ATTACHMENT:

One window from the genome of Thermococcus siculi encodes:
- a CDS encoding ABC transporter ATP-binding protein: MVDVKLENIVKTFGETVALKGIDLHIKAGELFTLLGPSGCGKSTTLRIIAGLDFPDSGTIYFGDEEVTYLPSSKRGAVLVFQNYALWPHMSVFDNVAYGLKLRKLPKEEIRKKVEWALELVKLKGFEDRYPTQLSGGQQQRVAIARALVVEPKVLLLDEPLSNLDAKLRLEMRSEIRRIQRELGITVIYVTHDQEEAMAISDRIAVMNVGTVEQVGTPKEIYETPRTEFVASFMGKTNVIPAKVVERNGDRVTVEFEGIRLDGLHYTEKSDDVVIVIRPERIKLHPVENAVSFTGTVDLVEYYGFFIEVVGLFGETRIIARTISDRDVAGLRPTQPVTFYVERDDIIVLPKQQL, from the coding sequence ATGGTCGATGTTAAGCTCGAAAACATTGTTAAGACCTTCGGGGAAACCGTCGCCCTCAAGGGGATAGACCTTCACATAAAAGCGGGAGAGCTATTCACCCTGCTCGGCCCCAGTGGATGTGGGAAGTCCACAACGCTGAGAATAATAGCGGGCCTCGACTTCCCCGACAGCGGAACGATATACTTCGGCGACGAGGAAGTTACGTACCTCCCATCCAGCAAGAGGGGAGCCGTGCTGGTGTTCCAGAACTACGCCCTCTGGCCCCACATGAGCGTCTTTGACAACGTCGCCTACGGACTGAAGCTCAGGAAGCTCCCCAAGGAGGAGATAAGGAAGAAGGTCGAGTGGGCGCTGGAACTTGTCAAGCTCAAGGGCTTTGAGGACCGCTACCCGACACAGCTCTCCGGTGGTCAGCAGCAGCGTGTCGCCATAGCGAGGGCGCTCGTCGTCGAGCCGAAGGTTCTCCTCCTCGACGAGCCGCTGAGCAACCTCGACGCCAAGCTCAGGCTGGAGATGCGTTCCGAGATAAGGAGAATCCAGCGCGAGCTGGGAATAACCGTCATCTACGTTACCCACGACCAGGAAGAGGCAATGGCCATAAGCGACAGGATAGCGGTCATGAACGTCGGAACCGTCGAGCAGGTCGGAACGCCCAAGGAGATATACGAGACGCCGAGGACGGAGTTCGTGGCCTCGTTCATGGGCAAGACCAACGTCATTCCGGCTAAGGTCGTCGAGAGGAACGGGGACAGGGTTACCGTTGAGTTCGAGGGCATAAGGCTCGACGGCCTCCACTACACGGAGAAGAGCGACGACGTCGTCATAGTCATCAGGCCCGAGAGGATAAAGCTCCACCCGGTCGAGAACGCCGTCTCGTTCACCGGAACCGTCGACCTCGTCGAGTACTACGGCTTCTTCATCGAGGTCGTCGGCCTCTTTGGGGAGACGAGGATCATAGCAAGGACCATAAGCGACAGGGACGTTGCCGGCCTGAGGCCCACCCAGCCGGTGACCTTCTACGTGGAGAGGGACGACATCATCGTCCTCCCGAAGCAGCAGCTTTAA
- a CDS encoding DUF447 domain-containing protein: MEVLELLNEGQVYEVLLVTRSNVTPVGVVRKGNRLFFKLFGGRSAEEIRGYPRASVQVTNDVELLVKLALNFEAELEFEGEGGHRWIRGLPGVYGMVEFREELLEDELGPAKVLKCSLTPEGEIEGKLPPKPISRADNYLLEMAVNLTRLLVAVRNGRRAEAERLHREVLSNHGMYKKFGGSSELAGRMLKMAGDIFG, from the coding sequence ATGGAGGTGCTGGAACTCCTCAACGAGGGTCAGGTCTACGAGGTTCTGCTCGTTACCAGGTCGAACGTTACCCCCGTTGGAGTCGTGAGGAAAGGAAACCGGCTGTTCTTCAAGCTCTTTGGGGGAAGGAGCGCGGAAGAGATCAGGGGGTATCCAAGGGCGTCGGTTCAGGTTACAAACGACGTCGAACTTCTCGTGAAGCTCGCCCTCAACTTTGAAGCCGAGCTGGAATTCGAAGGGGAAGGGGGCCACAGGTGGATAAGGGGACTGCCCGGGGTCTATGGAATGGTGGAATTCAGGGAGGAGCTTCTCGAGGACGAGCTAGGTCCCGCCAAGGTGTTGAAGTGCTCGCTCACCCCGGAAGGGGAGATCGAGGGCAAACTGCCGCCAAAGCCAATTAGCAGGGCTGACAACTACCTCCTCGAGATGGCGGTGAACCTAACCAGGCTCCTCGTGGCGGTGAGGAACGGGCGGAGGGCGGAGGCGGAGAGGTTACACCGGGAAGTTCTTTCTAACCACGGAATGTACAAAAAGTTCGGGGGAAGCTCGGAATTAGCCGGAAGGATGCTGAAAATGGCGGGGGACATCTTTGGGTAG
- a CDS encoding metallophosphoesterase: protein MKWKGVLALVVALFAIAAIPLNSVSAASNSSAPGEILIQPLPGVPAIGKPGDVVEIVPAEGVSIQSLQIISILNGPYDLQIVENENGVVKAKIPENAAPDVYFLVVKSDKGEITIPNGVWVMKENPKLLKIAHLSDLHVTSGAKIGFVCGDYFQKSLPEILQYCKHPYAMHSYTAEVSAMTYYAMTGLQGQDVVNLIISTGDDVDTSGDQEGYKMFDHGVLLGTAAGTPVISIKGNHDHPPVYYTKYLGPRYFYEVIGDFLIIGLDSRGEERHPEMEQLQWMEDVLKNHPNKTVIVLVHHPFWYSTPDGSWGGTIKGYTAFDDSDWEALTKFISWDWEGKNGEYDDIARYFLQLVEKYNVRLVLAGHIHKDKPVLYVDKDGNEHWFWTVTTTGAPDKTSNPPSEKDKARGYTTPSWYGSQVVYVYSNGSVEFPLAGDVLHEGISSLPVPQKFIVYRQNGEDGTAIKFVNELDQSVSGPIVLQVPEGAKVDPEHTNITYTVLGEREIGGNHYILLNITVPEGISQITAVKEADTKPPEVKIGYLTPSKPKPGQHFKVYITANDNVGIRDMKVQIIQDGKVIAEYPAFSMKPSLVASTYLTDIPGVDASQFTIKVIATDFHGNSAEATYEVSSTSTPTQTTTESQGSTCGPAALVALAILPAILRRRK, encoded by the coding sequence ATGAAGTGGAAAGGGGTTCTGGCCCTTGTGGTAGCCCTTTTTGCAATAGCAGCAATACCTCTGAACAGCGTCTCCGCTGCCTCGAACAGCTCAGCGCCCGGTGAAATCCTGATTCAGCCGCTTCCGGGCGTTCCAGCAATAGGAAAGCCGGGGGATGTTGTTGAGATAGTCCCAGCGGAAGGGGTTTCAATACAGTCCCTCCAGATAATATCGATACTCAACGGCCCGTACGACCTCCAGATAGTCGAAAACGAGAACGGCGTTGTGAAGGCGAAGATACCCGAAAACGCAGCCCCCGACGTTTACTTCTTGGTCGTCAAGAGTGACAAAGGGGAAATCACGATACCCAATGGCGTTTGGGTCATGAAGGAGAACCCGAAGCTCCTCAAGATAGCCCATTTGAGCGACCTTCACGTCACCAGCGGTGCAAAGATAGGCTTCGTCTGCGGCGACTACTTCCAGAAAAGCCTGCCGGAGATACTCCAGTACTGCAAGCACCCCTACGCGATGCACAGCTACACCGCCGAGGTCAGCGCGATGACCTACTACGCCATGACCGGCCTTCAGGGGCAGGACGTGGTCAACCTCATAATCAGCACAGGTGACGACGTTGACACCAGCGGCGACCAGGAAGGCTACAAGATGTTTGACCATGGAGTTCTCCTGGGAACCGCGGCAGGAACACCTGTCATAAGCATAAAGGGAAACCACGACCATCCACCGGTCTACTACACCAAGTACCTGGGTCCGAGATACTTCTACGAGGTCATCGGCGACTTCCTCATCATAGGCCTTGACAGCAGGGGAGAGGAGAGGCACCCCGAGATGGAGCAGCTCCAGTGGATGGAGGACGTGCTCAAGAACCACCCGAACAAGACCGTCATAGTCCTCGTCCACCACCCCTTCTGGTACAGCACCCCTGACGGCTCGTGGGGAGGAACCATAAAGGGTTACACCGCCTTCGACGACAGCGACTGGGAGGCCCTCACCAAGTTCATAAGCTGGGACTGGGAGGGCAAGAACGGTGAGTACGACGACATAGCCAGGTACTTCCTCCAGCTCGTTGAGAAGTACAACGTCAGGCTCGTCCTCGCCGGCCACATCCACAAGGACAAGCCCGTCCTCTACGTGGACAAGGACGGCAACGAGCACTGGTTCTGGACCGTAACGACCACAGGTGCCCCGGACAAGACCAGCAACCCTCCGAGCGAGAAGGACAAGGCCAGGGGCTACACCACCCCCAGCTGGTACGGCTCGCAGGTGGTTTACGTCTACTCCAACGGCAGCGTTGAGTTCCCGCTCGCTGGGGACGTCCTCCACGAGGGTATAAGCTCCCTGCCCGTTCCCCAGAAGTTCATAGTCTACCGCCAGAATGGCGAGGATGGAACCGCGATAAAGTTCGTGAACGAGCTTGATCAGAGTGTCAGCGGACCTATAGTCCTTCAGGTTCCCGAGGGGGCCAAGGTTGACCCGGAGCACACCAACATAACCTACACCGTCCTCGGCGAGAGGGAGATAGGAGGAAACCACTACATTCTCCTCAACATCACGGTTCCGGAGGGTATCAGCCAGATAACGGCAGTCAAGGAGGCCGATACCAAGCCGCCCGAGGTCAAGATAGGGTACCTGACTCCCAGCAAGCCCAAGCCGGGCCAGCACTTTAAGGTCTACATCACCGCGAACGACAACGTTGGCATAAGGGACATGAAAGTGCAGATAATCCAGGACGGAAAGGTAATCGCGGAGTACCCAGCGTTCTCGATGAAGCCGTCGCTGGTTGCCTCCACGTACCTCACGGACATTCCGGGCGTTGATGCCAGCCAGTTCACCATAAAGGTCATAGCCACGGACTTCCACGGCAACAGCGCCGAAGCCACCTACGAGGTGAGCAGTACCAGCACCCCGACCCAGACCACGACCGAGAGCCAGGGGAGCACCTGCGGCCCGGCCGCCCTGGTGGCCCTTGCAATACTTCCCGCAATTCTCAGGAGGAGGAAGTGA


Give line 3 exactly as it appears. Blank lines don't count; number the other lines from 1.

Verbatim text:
- a CDS encoding DUF447 domain-containing protein: MEVLELLNEGQVYEVLLVTRSNVTPVGVVRKGNRLFFKLFGGRSAEEIRGYPRASVQVTNDVELLVKLALNFEAELEFEGEGGHRWIRGLPGVYGMVEFREELLEDELGPAKVLKCSLTPEGEIEGKLPPKPISRADNYLLEMAVNLTRLLVAVRNGRRAEAERLHREVLSNHGMYKKFGGSSELAGRMLKMAGDIFG, from the coding sequence ATGGAGGTGCTGGAACTCCTCAACGAGGGTCAGGTCTACGAGGTTCTGCTCGTTACCAGGTCGAACGTTACCCCCGTTGGAGTCGTGAGGAAAGGAAACCGGCTGTTCTTCAAGCTCTTTGGGGGAAGGAGCGCGGAAGAGATCAGGGGGTATCCAAGGGCGTCGGTTCAGGTTACAAACGACGTCGAACTTCTCGTGAAGCTCGCCCTCAACTTTGAAGCCGAGCTGGAATTCGAAGGGGAAGGGGGCCACAGGTGGATAAGGGGACTGCCCGGGGTCTATGGAATGGTGGAATTCAGGGAGGAGCTTCTCGAGGACGAGCTAGGTCCCGCCAAGGTGTTGAAGTGCTCGCTCACCCCGGAAGGGGAGATCGAGGGCAAACTGCCGCCAAAGCCAATTAGCAGGGCTGACAACTACCTCCTCGAGATGGCGGTGAACCTAACCAGGCTCCTCGTGGCGGTGAGGAACGGGCGGAGGGCGGAGGCGGAGAGGTTACACCGGGAAGTTCTTTCTAACCACGGAATGTACAAAAAGTTCGGGGGAAGCTCGGAATTAGCCGGAAGGATGCTGAAAATGGCGGGGGACATCTTTGGGTAG